Forgive and forget?
Should you forgive an affair? Yes, argues Helena Frith Powell
Ronan Keating’s wife Yvonne says she finding it difficult to forgive him for having an affair. Well here’s a thought, maybe it’s just not about her. There are children involved here and maybe what is best for them should be the most pressing factor to take into consideration, over and above her hurt feelings.
I am not condoning Ronan’s behaviour, but there are many more serious things a man can do than have an affair. My husband having an affair would not mean an end to our marriage. My husband beating me, or abusing our children, would.
Admittedly I am coming from a Continental European background. My father is Italian (his motto being if you are faithful to one woman you are unfaithful to all the others) and I lived in France for ten years where not having an affair can be grounds for divorce. But I do think this puritanical view towards love and sex is slightly tedious. And potentially very damaging if, as it often does, it results in the break-up of the family.
Marriage for the vast majority of couples is not an endlessly exciting and exhilarating ride. After a few years and a few children it is not so much erotic as exhausting.
So people start looking elsewhere for that frisson, that passion that they once shared with their spouse. It is not the end of the world, it doesn’t actually mean they love their spouse any less or that they want to split up with them, it is just that they need that little but of spice.
A friend of mine had an affair with a colleague a few years ago. She and her husband were going through a rough patch, he was unemployed and she felt all the pressure was on her to support the family. Her affair was her outlet. It ended when her husband found out, but they both say now it was the saving of their marriage. He got the kick-start he needed to get out and get a job and she got through a bad patch with the help of a harmless distraction.
If only couples like the Keatings would see affairs for what they are and not the calamitous life-changing event they turn them into, they might be a lot happier. And so would their children.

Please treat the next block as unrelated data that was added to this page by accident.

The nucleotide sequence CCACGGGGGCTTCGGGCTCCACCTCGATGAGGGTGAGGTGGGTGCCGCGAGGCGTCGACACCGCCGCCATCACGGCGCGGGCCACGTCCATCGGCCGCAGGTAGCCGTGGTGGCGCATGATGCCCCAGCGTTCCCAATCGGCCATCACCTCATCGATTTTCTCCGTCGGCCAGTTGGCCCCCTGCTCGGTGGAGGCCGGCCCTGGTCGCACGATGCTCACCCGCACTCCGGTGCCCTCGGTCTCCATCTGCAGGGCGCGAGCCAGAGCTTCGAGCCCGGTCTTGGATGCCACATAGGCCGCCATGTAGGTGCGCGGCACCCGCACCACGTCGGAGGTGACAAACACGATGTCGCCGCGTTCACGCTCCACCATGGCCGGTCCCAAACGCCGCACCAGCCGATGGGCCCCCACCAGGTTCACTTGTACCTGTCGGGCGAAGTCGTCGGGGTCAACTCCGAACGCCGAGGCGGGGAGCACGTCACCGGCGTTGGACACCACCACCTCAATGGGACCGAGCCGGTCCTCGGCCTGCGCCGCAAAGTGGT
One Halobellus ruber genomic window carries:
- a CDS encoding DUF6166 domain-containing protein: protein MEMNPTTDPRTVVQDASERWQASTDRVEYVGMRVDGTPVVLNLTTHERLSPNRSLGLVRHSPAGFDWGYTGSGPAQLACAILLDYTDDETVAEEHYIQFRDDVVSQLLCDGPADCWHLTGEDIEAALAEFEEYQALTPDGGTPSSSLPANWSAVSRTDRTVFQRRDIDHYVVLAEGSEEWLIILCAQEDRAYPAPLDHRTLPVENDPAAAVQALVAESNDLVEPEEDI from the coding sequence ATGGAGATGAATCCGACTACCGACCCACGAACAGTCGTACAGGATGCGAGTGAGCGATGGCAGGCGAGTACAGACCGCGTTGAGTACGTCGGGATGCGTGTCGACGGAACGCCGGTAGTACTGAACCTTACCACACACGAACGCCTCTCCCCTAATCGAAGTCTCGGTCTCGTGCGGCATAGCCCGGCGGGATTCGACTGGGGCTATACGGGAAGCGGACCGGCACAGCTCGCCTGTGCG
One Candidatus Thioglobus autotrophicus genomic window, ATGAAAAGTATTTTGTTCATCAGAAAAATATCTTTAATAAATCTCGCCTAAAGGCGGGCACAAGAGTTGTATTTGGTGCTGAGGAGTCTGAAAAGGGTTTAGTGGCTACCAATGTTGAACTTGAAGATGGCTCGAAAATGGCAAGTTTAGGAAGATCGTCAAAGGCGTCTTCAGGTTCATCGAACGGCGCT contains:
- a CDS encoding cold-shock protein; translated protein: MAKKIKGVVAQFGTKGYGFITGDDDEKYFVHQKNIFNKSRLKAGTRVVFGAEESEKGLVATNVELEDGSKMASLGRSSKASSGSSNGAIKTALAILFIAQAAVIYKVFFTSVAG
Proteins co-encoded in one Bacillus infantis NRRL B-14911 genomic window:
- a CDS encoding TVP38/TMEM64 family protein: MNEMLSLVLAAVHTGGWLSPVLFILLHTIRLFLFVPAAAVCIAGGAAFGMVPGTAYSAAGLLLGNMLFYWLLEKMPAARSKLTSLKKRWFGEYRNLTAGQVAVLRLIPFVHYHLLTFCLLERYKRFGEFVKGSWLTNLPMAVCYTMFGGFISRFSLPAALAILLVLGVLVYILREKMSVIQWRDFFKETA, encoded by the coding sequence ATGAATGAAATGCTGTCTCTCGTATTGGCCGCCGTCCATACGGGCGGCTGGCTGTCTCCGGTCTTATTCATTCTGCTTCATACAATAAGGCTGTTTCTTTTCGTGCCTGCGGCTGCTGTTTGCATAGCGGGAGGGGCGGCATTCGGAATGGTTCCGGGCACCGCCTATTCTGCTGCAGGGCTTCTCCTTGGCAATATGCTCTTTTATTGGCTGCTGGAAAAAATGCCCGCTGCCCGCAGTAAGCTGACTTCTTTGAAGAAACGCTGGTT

Helena Frith Powell was born in Sweden to a Swedish mother and Italian father, but grew up mainly in England. She is the author of eleven books, translated into several languages including Chinese and Russian. She wrote the French Mistress column The Sunday Times about life in France for several years. She is a regular contributor to the Daily Mail, Mail on Sunday, The Times, Daily Telegraph, Tatler Magazine and Harper’s Bazaar.
Helena has been the editor of four magazines, including M Magazine, a supplement for the Abu Dhabi based National Newspaper and FIVE, a high-end fashion glossy, also published in Abu Dhabi. Helena was also editor in chief of 360 Life, a quarterly glossy magazine published with the Sports 360 Newspaper in Dubai, part of the Chalhoub Group. She writes a beauty blog www.beautyorbeast.uk.
Her third novel, The Arnolfini Marriage, based on a romance that evolves around a van Eyck masterpiece came out in 2016. As well as contributing regularly for newspapers and magazines, writing short stories and studying for a Masters in Creative Writing at the University of Cambridge, Helena is also working on a thriller called Welcome to Smullö that will be published in spring 2020.
Her latest non-fiction work Smart Women Don’t Get Wrinkles came out in hardback in 2016 and came out in paperback in April 2018.
Helena was educated at Durham University and lived in the Languedoc region of France for eight years, where the family still have a home. She lives between there and London with her husband Rupert and their three children.
More France Please, we’re British; Gibson Square 2004
Two Lipsticks and a Lover 2005; Gibson Square (hardback)
All You Need to be Impossibly French; (US version of above) Penguin 2006
Two Lipsticks and a Lover; Arrow Books (paperback) 2007
Ciao Bella Gibson Square; (hardback) 2006
Ciao Bella Gibson Square; (paperback) 2007
So Chic! (French version of Two Lipsticks) Leduc Editions 2008 (also translated into Chinese, Russian and Thai)
More, More France; Gibson Square 2009
To Hell in High Heels; Arrow Books 2009 (also translated into Polish)
The Viva Mayr Diet; Harper Collins 2009
Love in a Warm Climate; Gibson Square 2011
The Ex-Factor; Gibson Square 2013
Smart Women Don’t Get Wrinkles; Gibson Square 2016
The Arnolfini Marriage; Amazon Kindle December 2016
Smart Women Don’t Get Wrinkles (paperback); Gibson Square spring 2018
The Longest Night; Gibson Square spring 2019